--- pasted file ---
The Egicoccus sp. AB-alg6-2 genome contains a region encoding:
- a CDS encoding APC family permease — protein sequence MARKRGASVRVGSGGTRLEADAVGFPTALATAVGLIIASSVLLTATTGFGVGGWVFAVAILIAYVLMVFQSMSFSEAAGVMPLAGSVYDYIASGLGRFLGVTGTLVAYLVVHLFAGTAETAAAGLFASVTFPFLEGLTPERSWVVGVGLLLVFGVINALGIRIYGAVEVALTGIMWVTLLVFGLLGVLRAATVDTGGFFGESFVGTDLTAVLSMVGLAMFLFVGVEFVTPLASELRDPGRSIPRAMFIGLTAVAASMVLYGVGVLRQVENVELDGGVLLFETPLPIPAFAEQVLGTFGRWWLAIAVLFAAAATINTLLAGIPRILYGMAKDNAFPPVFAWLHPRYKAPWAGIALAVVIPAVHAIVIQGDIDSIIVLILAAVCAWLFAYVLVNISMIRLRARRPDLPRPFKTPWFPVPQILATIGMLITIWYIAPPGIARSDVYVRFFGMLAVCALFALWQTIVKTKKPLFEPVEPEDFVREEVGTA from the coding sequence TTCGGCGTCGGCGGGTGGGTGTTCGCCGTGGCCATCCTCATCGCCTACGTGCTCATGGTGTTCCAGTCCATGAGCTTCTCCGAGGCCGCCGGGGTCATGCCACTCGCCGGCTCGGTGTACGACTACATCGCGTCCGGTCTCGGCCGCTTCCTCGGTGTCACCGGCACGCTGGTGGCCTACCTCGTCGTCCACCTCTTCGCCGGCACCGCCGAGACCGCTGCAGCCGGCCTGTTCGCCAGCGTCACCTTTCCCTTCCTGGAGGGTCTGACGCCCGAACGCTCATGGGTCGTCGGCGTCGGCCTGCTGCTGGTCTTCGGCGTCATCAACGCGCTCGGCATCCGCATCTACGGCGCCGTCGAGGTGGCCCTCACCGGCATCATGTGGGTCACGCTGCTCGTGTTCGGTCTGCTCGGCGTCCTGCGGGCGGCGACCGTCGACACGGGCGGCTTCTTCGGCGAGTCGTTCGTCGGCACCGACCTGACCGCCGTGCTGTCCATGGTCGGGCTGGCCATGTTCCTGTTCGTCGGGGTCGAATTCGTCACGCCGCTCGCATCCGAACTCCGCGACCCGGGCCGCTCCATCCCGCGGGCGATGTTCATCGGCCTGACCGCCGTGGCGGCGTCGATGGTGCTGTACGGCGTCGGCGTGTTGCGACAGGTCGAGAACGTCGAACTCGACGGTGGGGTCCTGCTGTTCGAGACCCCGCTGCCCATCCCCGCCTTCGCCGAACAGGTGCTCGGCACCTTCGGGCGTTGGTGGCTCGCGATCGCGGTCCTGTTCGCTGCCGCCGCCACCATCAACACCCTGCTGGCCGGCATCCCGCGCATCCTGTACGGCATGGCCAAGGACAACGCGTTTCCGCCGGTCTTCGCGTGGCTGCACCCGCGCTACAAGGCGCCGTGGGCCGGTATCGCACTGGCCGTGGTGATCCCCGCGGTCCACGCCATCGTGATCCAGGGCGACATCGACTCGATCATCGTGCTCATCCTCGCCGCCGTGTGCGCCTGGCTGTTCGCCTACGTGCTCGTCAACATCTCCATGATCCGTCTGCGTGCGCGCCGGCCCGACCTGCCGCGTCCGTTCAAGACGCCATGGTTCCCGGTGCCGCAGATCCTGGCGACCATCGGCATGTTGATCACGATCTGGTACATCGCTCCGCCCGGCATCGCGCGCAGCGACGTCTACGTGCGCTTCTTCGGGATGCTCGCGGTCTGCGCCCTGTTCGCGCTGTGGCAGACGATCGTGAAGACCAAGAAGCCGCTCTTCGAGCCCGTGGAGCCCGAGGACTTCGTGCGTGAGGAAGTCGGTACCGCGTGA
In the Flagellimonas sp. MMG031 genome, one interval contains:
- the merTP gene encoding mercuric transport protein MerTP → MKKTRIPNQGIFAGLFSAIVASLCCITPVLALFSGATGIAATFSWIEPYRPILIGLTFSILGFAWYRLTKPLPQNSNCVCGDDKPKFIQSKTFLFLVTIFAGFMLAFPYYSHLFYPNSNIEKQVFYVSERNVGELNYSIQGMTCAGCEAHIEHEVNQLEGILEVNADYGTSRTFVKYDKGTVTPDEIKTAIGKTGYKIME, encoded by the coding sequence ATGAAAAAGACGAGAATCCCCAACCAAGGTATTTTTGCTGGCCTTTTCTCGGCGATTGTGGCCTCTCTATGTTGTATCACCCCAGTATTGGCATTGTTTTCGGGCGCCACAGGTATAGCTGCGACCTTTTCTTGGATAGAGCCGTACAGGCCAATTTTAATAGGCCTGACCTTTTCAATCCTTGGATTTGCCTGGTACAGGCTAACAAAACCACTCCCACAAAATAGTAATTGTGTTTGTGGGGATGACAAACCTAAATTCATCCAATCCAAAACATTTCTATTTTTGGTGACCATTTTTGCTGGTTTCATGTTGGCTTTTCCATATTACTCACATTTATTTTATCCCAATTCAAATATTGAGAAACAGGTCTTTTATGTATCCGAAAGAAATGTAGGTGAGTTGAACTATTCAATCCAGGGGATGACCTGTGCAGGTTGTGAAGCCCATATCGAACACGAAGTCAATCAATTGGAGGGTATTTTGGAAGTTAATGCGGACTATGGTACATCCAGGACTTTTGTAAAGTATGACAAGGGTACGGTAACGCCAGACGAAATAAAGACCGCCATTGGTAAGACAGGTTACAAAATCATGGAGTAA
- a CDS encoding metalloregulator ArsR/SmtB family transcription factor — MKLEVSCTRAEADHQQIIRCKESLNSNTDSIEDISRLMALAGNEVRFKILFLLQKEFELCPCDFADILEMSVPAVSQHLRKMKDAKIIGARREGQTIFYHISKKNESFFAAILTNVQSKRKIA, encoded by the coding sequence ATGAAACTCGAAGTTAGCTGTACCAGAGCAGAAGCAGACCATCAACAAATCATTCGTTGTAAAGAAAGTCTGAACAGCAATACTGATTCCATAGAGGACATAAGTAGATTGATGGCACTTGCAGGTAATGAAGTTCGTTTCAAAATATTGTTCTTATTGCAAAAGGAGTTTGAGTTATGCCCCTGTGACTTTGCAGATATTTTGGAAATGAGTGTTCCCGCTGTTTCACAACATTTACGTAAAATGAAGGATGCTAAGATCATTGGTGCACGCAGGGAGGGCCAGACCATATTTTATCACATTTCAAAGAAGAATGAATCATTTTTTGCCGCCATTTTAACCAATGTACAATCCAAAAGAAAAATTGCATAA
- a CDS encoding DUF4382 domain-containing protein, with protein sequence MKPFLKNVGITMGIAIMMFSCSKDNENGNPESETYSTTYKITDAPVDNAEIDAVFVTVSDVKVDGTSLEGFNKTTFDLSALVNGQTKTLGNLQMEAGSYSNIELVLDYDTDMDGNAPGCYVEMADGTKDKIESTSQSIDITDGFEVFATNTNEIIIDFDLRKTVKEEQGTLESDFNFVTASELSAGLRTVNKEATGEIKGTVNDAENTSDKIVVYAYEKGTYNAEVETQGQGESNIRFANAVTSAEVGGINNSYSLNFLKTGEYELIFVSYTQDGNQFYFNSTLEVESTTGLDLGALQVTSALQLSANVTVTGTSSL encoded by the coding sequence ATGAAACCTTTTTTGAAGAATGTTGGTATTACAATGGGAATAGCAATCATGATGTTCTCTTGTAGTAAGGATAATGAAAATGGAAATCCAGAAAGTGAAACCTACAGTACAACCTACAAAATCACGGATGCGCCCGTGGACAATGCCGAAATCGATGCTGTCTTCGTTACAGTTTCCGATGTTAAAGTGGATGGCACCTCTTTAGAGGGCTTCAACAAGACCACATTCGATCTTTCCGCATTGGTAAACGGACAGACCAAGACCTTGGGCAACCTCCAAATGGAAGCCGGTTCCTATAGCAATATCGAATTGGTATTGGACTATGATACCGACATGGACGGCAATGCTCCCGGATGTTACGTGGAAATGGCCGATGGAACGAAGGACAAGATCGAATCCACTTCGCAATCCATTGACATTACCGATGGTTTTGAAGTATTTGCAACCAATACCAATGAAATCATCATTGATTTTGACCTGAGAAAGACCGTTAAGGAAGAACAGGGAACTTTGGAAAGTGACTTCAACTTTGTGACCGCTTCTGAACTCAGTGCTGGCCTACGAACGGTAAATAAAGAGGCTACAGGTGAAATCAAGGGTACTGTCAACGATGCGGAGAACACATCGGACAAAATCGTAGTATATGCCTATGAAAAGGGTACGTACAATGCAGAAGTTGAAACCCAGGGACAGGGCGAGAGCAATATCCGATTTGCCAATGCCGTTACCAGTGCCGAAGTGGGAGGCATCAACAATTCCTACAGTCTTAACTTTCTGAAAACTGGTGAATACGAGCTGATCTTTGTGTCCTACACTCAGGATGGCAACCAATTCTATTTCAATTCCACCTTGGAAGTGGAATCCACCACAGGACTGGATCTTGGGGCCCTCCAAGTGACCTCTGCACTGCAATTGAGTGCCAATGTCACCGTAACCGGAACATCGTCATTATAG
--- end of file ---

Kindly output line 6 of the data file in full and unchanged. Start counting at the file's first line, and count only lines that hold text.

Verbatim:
- a CDS encoding DUF4382 domain-containing protein, with protein sequence MKPFLKNVGITMGIAIMMFSCSKDNENGNPESETYSTTYKITDAPVDNAEIDAVFVTVSDVKVDGTSLEGFNKTTFDLSALVNGQTKTLGNLQMEAGSYSNIELVLDYDTDMDGNAPGCYVEMADGTKDKIESTSQSIDITDGFEVFATNTNEIIIDFDLRKTVKEEQGTLESDFNFVTASELSAGLRTVNKEATGEIKGTVNDAENTSDKIVVYAYEKGTYNAEVETQGQGESNIRFANAVTSAEVGGINNSYSLNFLKTGEYELIFVSYTQDGNQFYFNSTLEVESTTGLDLGALQVTSALQLSANVTVTGTSSL encoded by the coding sequence ATGAAACCTTTTTTGAAGAATGTTGGTATTACAATGGGAATAGCAATCATGATGTTCTCTTGTAGTAAGGATAATGAAAATGGAAATCCAGAAAGTGAAACCTACAGTACAACCTACAAAATCACGGATGCGCCCGTGGACAATGCCGAAATCGATGCTGTCTTCGTTACAGTTTCCGATGTTAAAGTGGATGGCACCTCTTTAGAGGGCTTCAACAAGACCACATTCGATCTTTCCGCATTGGTAAACGGACAGACCAAGACCTTGGGCAACCTCCAAATGGAAGCCGGTTCCTATAGCAATATCGAATTGGTATTGGACTATGATACCGACATGGACGGCAATGCTCCCGGATGTTACGTGGAAATGGCCGATGGAACGAAGGACAAGATCGAATCCACTTCGCAATCCATTGACATTACCGATGGTTTTGAAGTATTTGCAACCAATACCAATGAAATCATCATTGATTTTGACCTGAGAAAGACCGTTAAGGAAGAACAGGGAACTTTGGAAAGTGACTTCAACTTTGTGACCGCTTCTGAACTCAGTGCTGGCCTACGAACGGTAAATAAAGAGGCTACAGGTGAAATCAAGGGTACTGTCAACGATGCGGAGAACACATCGGACAAAATCGTAGTATATGCCTATGAAAAGGGTACGTACAATGCAGAAGTTGAAACCCAGGGACAGGGCGAGAGCAATATCCGATTTGCCAATGCCGTTACCAGTGCCGAAGTGGGAGGCATCAACAATTCCTACAGTCTTAACTTTCTGAAAACTGGTGAATACGAGCTGATCTTTGTGTCCTACACTCAGGATGGCAACCAATTCTATTTCAATTCCACCTTGGAAGTGGAATCCACCACAGGACTGGATCTTGGGGCCCTCCAAGTGACCTCTGCACTGCAATTGAGTGCCAATGTCACCGTAACCGGAACATCGTCATTATAG